Overclocking and Temperatures
Throughout every review, I try to keep the ambient temperature as close to 21°c, or 70°f, as possible. However, with a run of cold weather, the ambient temperature in the room was closer to 18°c, or 65 °f. Idle temperature was recorded 30 minutes after the PC initially booted. To record load temperatures, I ran the AIDA64 CPU Stability Test for about five minutes. And then recorded the stock load temperature. At its stock speed of 3.7 GHz, the 8700k idled at 29°c. After 5 minutes on the stability test, the chip maxed out at 42°c. This is a delta T of 13°c between idle and load.
The 8700k used in this review is a retail sample chip. After some tweaking, I got it stable max overclock 4.8 GHz at about 1.3 volts. I set the overclock and again, allowed the system to idle for 30 minutes. With the processor running at 4.8 GHz, I recorded an idle temperature of 33°c. I then ran the AIDA64 Stability test again. After 5 minutes on the AIDA Stability test, the 8700k hit a max temp of 61°c, a delta T of 28°c.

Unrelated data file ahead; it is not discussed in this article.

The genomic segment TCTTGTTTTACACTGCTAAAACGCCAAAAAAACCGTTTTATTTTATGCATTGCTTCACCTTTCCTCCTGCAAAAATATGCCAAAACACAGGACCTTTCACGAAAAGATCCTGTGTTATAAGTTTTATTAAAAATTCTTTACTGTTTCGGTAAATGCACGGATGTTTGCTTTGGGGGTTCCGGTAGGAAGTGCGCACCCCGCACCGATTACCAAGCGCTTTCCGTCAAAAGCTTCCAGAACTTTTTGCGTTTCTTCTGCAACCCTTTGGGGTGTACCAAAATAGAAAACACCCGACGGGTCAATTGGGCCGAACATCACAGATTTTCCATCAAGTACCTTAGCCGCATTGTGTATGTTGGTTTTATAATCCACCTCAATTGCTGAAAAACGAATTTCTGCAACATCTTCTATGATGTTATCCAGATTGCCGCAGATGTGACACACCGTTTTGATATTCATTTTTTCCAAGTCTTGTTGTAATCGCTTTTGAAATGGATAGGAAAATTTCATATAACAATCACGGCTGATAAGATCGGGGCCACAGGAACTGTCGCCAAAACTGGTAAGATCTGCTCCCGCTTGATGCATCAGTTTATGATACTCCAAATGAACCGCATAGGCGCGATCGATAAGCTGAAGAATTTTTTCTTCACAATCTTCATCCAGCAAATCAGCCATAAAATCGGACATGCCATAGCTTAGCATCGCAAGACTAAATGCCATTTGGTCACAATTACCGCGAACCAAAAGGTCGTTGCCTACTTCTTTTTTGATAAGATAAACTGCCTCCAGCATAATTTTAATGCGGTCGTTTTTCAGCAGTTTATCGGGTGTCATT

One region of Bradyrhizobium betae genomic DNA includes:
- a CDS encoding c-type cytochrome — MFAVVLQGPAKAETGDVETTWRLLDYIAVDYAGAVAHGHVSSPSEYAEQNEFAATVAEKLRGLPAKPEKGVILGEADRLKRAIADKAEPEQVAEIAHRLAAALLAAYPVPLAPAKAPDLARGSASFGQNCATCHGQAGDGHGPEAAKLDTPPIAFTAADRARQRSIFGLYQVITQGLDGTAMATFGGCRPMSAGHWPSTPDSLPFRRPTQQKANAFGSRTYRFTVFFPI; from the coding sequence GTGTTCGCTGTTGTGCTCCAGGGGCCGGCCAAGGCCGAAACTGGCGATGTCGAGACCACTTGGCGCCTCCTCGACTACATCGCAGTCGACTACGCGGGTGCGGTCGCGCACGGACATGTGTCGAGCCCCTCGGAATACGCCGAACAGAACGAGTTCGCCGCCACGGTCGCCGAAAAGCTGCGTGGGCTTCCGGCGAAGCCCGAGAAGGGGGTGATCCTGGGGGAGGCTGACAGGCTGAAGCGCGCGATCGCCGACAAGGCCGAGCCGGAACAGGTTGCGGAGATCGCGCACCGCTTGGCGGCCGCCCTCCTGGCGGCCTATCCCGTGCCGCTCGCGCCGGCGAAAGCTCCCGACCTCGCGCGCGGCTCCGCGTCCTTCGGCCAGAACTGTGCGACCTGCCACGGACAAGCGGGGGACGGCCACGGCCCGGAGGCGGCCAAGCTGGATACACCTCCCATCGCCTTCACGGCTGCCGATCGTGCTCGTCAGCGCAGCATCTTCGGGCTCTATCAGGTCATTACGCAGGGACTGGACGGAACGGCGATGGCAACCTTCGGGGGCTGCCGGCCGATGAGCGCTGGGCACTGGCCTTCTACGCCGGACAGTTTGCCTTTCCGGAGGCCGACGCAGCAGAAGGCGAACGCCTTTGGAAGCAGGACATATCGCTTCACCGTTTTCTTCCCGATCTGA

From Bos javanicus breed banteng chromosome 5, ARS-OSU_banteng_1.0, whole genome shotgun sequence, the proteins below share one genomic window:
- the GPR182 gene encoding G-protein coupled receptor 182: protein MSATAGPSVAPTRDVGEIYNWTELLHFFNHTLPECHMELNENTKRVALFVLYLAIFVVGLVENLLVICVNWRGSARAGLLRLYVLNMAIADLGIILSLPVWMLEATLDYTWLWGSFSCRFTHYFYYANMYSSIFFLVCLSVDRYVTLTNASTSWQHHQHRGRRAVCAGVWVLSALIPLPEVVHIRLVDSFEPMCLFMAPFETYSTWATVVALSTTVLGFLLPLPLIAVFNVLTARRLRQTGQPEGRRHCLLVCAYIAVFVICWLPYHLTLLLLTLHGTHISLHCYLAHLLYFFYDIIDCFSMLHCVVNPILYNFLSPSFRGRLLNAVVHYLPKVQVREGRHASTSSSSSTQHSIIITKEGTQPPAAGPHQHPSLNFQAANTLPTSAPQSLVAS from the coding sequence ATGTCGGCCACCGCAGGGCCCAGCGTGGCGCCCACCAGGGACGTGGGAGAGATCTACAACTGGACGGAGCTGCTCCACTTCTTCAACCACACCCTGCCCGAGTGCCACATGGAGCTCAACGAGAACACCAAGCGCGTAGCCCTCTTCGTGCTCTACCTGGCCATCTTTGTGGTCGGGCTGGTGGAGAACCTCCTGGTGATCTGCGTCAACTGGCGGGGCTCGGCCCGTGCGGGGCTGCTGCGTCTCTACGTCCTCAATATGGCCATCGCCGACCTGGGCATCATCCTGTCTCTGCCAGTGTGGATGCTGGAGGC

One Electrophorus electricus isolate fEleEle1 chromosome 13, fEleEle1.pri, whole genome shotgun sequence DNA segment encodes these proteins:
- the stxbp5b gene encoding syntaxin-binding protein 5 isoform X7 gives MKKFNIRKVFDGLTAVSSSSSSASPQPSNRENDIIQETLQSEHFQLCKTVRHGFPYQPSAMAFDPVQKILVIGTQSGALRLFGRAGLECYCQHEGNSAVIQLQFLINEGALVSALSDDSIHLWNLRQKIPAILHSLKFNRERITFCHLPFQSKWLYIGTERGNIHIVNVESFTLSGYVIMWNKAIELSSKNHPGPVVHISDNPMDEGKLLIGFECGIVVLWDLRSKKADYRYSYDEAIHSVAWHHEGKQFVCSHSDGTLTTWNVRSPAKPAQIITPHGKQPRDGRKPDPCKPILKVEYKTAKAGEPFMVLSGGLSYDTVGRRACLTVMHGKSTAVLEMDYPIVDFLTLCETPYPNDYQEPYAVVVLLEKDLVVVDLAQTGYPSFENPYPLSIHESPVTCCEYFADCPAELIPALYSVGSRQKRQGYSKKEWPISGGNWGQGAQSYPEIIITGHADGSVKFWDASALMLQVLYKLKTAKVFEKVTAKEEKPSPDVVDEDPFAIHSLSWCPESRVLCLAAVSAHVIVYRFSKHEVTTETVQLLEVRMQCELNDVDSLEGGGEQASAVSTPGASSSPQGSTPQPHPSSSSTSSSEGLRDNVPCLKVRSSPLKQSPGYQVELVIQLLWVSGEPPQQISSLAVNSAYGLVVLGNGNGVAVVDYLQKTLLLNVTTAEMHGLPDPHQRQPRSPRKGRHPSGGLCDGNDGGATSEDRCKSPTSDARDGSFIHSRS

The AORUS Thermal Guard, not only looks good, with the same design as the heat sinks and shroud, but it serves a purpose as well. The Thermal Guard is aluminum heat sink equipped with a thermal pad that helps dissipate heat from the M.2 in the top slot. In most cases, this will be your boot drive. I was pleasantly surprised with the results. With the Thermal guard off, my Samsung 850 EVO idled at 39°c. This temperature was recorded 30 minutes after the PC was first booted. After running both the ATTO Disk Benchmark and CrystalDiskMark 5, a couple times each, the SSD maxed out at 50°c. However, with the Thermal Guard on, the same drive, under the same conditions idled at 34°c and maxed out at 45°c. On both idle and under load, a 5°c difference with and without the Thermal Guard.